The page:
If you interpret the 1970s Lego parent letter as anything other than a sales tactic, you’re giving Lego too much credit. If I'm handing out a medal for the most gender-progressive company of the 20th century, I'm extending a hand to Slinky first. Beginning in the late 1960s, they jingled it clear for decades: this industrial spring is fun for a girl and a boy.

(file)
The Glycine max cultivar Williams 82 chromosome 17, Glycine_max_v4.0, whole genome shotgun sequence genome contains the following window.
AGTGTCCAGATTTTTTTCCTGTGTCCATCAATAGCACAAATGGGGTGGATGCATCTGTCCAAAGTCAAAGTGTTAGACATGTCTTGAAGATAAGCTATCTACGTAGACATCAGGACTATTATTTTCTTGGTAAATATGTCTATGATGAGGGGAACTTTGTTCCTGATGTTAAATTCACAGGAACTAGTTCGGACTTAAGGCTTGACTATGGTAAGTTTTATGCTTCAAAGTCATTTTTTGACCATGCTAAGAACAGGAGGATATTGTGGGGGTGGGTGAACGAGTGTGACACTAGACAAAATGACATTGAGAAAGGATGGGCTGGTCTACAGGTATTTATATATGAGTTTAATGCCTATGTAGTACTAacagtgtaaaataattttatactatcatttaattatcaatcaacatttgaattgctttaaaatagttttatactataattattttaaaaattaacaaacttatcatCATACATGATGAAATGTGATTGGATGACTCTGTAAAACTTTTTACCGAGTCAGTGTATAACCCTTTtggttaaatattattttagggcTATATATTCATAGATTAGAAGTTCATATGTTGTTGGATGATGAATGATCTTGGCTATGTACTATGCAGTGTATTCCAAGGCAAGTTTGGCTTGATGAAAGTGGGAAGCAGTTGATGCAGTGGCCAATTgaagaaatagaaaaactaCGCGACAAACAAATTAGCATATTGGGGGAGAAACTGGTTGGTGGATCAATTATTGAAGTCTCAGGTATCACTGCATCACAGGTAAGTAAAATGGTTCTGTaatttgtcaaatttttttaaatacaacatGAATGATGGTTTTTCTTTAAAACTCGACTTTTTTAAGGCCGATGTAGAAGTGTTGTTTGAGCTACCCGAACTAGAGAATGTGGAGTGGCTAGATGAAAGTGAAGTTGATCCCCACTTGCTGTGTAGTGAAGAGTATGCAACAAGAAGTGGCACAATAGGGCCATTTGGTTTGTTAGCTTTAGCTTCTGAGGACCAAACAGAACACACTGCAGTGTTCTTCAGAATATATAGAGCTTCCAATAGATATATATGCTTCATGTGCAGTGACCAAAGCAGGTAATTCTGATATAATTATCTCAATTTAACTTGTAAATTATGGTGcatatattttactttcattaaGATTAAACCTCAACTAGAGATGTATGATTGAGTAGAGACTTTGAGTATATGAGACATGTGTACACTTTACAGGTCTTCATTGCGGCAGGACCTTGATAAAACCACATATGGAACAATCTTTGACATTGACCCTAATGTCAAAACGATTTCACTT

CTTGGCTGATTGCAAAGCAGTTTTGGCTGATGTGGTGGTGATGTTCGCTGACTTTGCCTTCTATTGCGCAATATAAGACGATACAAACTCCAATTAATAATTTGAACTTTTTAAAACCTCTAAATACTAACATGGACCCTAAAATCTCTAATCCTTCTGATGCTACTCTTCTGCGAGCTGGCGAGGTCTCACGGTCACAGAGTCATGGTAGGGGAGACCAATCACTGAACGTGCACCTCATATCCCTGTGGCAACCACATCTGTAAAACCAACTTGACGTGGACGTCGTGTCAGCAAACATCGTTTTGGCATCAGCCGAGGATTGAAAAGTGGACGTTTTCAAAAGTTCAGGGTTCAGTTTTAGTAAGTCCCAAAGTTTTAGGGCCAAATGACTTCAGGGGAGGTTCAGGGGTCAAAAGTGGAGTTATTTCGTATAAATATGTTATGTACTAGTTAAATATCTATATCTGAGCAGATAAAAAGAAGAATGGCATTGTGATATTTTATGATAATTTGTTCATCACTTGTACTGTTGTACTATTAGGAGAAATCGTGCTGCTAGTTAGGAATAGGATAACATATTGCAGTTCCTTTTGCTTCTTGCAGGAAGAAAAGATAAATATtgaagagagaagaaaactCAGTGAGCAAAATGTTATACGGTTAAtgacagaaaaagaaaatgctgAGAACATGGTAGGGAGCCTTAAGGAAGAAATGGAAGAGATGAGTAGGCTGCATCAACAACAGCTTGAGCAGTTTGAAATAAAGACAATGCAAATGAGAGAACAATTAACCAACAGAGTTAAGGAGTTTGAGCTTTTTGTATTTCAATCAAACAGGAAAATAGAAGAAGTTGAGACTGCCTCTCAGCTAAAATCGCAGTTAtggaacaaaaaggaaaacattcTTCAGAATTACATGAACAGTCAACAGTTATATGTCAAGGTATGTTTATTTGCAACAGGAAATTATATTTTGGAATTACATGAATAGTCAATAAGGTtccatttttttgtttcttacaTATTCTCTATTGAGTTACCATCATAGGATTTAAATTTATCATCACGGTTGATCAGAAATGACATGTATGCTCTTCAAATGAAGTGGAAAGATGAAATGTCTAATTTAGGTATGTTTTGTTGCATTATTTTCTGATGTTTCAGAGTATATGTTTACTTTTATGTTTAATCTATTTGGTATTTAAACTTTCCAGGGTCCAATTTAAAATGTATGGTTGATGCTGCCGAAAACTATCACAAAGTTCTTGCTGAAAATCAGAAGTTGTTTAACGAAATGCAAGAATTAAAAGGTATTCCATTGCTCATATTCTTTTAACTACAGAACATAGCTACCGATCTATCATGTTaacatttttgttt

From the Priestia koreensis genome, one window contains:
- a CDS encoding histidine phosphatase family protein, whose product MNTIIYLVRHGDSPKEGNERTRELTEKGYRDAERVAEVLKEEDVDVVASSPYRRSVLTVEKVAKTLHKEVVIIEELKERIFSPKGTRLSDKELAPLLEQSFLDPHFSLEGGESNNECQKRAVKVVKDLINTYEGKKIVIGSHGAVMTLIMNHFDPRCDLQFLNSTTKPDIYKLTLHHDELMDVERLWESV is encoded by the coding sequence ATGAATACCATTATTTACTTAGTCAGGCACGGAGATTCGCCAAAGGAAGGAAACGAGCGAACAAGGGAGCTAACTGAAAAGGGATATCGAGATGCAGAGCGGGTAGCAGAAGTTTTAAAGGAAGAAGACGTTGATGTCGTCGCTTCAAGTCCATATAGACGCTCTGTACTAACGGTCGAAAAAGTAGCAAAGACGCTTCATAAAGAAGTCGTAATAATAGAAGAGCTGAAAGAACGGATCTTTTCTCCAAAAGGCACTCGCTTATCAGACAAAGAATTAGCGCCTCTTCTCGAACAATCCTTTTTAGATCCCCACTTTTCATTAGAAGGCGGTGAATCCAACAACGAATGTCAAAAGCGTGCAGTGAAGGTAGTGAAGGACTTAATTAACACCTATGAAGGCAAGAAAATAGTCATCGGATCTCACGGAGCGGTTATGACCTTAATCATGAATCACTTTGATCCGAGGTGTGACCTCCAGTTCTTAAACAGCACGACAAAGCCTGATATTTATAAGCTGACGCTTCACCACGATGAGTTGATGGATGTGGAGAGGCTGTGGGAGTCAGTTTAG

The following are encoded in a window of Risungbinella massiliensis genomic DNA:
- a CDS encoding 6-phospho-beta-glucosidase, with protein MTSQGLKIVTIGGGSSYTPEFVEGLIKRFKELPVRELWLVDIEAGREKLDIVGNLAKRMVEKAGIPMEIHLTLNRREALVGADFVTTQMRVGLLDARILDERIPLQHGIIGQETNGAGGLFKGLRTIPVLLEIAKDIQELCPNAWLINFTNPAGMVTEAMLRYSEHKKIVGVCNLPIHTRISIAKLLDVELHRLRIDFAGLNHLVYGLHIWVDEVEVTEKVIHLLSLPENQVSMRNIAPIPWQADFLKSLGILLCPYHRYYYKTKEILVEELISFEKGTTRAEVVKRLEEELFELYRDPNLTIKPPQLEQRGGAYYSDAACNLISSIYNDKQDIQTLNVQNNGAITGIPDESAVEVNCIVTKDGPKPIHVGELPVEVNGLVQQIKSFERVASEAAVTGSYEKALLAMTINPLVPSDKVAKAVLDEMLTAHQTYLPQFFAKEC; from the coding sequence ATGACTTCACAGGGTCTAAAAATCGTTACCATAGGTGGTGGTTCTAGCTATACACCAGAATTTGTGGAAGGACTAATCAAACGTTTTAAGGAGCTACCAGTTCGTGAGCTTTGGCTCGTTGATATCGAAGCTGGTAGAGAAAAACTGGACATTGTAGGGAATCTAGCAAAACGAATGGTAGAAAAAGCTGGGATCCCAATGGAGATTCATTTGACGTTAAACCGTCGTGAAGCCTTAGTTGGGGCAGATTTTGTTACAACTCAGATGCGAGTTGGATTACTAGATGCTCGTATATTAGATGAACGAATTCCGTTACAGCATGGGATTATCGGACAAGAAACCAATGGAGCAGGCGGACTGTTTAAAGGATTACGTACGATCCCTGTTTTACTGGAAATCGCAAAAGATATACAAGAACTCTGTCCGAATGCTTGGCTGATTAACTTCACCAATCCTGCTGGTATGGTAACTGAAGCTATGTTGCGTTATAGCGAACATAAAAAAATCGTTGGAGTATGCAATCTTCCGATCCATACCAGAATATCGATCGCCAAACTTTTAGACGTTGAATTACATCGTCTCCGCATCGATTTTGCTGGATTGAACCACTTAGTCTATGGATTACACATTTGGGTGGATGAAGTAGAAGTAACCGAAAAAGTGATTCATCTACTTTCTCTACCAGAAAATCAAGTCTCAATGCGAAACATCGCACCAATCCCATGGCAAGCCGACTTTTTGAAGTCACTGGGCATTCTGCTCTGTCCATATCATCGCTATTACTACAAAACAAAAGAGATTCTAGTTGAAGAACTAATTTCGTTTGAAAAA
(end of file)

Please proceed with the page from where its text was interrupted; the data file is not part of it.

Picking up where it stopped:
I will say, however, that my son and daughter enjoy Legos equally, and until today, I hadn't given it much thought. Maybe that in itself is the greatest sign of progress.